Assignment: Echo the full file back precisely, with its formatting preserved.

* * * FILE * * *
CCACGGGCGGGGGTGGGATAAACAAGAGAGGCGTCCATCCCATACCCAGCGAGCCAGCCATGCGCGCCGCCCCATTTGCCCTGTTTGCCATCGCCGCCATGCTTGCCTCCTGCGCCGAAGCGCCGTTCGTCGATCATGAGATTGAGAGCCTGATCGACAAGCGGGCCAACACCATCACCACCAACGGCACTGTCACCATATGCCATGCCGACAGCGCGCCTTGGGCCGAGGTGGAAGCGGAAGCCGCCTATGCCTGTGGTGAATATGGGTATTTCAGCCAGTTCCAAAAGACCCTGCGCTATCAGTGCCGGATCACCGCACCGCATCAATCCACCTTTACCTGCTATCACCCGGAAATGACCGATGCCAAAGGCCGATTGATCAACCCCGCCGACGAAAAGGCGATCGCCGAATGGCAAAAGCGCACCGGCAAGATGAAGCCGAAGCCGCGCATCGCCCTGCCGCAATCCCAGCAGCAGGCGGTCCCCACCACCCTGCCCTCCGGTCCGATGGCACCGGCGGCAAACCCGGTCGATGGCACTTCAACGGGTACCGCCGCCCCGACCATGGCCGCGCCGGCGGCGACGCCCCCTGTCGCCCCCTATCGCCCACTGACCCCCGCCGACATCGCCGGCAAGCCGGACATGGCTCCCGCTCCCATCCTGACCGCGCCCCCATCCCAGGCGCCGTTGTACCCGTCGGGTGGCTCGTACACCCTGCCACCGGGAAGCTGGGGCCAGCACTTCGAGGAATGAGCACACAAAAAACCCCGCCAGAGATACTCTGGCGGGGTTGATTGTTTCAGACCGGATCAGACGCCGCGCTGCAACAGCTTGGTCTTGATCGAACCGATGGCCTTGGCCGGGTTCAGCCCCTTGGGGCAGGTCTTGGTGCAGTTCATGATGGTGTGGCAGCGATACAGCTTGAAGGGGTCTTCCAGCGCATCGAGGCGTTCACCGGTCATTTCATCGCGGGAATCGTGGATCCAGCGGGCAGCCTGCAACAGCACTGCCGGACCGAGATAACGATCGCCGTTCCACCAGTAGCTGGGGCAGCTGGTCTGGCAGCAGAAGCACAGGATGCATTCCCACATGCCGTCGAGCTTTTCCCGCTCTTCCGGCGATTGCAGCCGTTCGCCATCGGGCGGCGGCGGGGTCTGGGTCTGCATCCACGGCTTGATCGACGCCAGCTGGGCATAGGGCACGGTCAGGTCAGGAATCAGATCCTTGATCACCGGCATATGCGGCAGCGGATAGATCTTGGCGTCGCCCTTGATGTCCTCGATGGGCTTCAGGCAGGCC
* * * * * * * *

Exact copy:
CCACGGGCGGGGGTGGGATAAACAAGAGAGGCGTCCATCCCATACCCAGCGAGCCAGCCATGCGCGCCGCCCCATTTGCCCTGTTTGCCATCGCCGCCATGCTTGCCTCCTGCGCCGAAGCGCCGTTCGTCGATCATGAGATTGAGAGCCTGATCGACAAGCGGGCCAACACCATCACCACCAACGGCACTGTCACCATATGCCATGCCGACAGCGCGCCTTGGGCCGAGGTGGAAGCGGAAGCCGCCTATGCCTGTGGTGAATATGGGTATTTCAGCCAGTTCCAAAAGACCCTGCGCTATCAGTGCCGGATCACCGCACCGCATCAATCCACCTTTACCTGCTATCACCCGGAAATGACCGATGCCAAAGGCCGATTGATCAACCCCGCCGACGAAAAGGCGATCGCCGAATGGCAAAAGCGCACCGGCAAGATGAAGCCGAAGCCGCGCATCGCCCTGCCGCAATCCCAGCAGCAGGCGGTCCCCACCACCCTGCCCTCCGGTCCGATGGCACCGGCGGCAAACCCGGTCGATGGCACTTCAACGGGTACCGCCGCCCCGACCATGGCCGCGCCGGCGGCGACGCCCCCTGTCGCCCCCTATCGCCCACTGACCCCCGCCGACATCGCCGGCAAGCCGGACATGGCTCCCGCTCCCATCCTGACCGCGCCCCCATCCCAGGCGCCGTTGTACCCGTCGGGTGGCTCGTACACCCTGCCACCGGGAAGCTGGGGCCAGCACTTCGAGGAATGAGCACACAAAAAACCCCGCCAGAGATACTCTGGCGGGGTTGATTGTTTCAGACCGGATCAGACGCCGCGCTGCAACAGCTTGGTCTTGATCGAACCGATGGCCTTGGCCGGGTTCAGCCCCTTGGGGCAGGTCTTGGTGCAGTTCATGATGGTGTGGCAGCGATACAGCTTGAAGGGGTCTTCCAGCGCATCGAGGCGTTCACCGGTCATTTCATCGCGGGAATCGTGGATCCAGCGGGCAGCCTGCAACAGCACTGCCGGACCGAGATAACGATCGCCGTTCCACCAGTAGCTGGGGCAGCTGGTCTGGCAGCAGAAGCACAGGATGCATTCCCACATGCCGTCGAGCTTTTCCCGCTCTTCCGGCGATTGCAGCCGTTCGCCATCGGGCGGCGGCGGGGTCTGGGTCTGCATCCACGGCTTGATCGACGCCAGCTGGGCATAGGGCACGGTCAGGTCAGGAATCAGATCCTTGATCACCGGCATATGCGGCAGCGGATAGATCTTGGCGTCGCCCTTGATGTCCTCGATGGGCTTCAGGCAGGCC